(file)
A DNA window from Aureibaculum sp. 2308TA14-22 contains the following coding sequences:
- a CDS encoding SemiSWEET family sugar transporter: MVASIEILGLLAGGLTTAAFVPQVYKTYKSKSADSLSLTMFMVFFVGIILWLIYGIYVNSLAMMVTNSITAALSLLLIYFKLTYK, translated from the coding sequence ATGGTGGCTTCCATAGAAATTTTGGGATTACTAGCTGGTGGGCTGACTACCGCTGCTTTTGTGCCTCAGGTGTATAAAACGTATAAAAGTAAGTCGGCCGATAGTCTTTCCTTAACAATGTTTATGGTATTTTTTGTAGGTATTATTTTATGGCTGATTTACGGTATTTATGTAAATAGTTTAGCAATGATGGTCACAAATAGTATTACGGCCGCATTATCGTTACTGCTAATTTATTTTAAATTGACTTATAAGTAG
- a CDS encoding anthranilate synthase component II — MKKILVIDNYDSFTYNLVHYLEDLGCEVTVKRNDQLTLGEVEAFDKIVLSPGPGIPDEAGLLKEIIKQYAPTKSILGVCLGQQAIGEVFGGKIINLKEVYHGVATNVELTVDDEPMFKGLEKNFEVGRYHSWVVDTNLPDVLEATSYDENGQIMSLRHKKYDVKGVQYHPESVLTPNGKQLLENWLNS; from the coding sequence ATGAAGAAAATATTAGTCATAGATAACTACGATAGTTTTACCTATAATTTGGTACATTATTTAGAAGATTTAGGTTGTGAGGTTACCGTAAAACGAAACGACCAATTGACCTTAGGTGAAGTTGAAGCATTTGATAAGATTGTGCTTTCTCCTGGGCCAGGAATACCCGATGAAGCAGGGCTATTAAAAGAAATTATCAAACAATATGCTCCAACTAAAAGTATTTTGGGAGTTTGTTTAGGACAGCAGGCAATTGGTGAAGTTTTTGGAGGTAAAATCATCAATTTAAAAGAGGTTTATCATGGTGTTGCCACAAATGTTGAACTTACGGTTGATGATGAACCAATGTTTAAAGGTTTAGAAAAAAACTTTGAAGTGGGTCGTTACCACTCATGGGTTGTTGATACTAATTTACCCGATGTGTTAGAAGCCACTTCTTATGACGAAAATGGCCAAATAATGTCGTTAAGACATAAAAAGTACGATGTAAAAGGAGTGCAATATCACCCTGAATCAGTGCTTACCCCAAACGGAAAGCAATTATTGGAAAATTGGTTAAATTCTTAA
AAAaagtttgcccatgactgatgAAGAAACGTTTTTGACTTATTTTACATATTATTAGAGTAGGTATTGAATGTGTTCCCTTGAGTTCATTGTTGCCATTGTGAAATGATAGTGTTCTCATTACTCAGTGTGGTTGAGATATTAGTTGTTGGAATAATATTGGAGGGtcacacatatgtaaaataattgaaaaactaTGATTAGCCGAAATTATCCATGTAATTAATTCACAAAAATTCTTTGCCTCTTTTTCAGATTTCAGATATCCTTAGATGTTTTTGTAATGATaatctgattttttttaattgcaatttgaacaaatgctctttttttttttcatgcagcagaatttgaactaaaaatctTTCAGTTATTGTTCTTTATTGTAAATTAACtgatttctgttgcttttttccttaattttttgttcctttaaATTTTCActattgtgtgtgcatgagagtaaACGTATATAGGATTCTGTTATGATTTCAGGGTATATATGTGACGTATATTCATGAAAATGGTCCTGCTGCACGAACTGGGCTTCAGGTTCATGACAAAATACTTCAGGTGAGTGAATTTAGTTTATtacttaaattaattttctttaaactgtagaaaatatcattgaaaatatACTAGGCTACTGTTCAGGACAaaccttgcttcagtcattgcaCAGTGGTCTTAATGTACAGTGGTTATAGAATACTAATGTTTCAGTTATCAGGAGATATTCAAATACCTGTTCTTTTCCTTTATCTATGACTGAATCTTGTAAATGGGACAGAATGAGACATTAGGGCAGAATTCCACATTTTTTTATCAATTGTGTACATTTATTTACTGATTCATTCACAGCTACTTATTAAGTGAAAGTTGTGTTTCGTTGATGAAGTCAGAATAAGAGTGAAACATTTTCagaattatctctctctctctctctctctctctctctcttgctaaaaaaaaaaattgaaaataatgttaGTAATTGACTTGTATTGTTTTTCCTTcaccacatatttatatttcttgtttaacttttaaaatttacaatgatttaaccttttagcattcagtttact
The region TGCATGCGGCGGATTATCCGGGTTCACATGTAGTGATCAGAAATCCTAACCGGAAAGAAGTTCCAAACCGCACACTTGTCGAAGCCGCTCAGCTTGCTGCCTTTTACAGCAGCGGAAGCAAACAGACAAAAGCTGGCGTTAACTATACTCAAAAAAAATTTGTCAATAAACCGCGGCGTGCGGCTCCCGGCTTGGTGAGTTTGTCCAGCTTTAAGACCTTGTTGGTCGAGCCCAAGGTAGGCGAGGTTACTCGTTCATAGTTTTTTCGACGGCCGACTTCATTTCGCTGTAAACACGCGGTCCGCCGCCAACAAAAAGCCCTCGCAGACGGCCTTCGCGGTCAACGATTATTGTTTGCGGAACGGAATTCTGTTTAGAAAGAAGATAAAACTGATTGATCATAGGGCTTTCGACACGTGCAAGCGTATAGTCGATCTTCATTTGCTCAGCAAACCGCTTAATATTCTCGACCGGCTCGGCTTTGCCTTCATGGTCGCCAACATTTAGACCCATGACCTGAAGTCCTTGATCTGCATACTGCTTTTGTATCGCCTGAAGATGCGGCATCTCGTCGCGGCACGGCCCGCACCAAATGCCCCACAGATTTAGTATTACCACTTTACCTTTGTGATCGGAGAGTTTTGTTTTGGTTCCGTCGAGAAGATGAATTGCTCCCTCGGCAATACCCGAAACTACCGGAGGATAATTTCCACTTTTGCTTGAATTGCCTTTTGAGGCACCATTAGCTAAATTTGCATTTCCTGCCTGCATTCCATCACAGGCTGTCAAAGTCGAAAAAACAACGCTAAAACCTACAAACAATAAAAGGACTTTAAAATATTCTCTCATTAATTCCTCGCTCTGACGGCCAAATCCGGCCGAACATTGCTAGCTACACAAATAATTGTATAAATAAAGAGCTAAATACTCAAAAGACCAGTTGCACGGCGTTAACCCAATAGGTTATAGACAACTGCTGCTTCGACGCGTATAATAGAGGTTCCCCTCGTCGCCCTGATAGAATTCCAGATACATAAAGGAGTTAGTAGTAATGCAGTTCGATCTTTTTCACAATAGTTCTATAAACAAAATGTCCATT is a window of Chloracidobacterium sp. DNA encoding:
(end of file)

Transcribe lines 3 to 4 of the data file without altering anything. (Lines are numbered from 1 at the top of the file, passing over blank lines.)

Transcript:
- a CDS encoding anthranilate synthase component II — MKKILVIDNYDSFTYNLVHYLEDLGCEVTVKRNDQLTLGEVEAFDKIVLSPGPGIPDEAGLLKEIIKQYAPTKSILGVCLGQQAIGEVFGGKIINLKEVYHGVATNVELTVDDEPMFKGLEKNFEVGRYHSWVVDTNLPDVLEATSYDENGQIMSLRHKKYDVKGVQYHPESVLTPNGKQLLENWLNS; from the coding sequence ATGAAGAAAATATTAGTCATAGATAACTACGATAGTTTTACCTATAATTTGGTACATTATTTAGAAGATTTAGGTTGTGAGGTTACCGTAAAACGAAACGACCAATTGACCTTAGGTGAAGTTGAAGCATTTGATAAGATTGTGCTTTCTCCTGGGCCAGGAATACCCGATGAAGCAGGGCTATTAAAAGAAATTATCAAACAATATGCTCCAACTAAAAGTATTTTGGGAGTTTGTTTAGGACAGCAGGCAATTGGTGAAGTTTTTGGAGGTAAAATCATCAATTTAAAAGAGGTTTATCATGGTGTTGCCACAAATGTTGAACTTACGGTTGATGATGAACCAATGTTTAAAGGTTTAGAAAAAAACTTTGAAGTGGGTCGTTACCACTCATGGGTTGTTGATACTAATTTACCCGATGTGTTAGAAGCCACTTCTTATGACGAAAATGGCCAAATAATGTCGTTAAGACATAAAAAGTACGATGTAAAAGGAGTGCAATATCACCCTGAATCAGTGCTTACCCCAAACGGAAAGCAATTATTGGAAAATTGGTTAAATTCTTAA
AAAaagtttgcccatgactgatgAAGAAACGTTTTTGACTTATTTTACATATTATTAGAGTAGGTATTGAATGTGTTCCCTTGAGTTCATTGTTGCCATTGTGAAATGATAGTGTTCTCATTACTCAGTGTGGTTGAGATATTAGTTGTTGGAATAATATTGGAGGGtcacacatatgtaaaataattgaaaaactaTGATTAGCCGAAATTATCCATGTAATTAATTCACAAAAATTCTTTGCCTCTTTTTCAGATTTCAGATATCCTTAGATGTTTTTGTAATGATaatctgattttttttaattgcaatttgaacaaatgctctttttttttttcatgcagcagaatttgaactaaaaatctTTCAGTTATTGTTCTTTATTGTAAATTAACtgatttctgttgcttttttccttaattttttgttcctttaaATTTTCActattgtgtgtgcatgagagtaaACGTATATAGGATTCTGTTATGATTTCAGGGTATATATGTGACGTATATTCATGAAAATGGTCCTGCTGCACGAACTGGGCTTCAGGTTCATGACAAAATACTTCAGGTGAGTGAATTTAGTTTATtacttaaattaattttctttaaactgtagaaaatatcattgaaaatatACTAGGCTACTGTTCAGGACAaaccttgcttcagtcattgcaCAGTGGTCTTAATGTACAGTGGTTATAGAATACTAATGTTTCAGTTATCAGGAGATATTCAAATACCTGTTCTTTTCCTTTATCTATGACTGAATCTTGTAAATGGGACAGAATGAGACATTAGGGCAGAATTCCACATTTTTTTATCAATTGTGTACATTTATTTACTGATTCATTCACAGCTACTTATTAAGTGAAAGTTGTGTTTCGTTGATGAAGTCAGAATAAGAGTGAAACATTTTCagaattatctctctctctctctctctctctctctctcttgctaaaaaaaaaaattgaaaataatgttaGTAATTGACTTGTATTGTTTTTCCTTcaccacatatttatatttcttgtttaacttttaaaatttacaatgatttaaccttttagcattcagtttact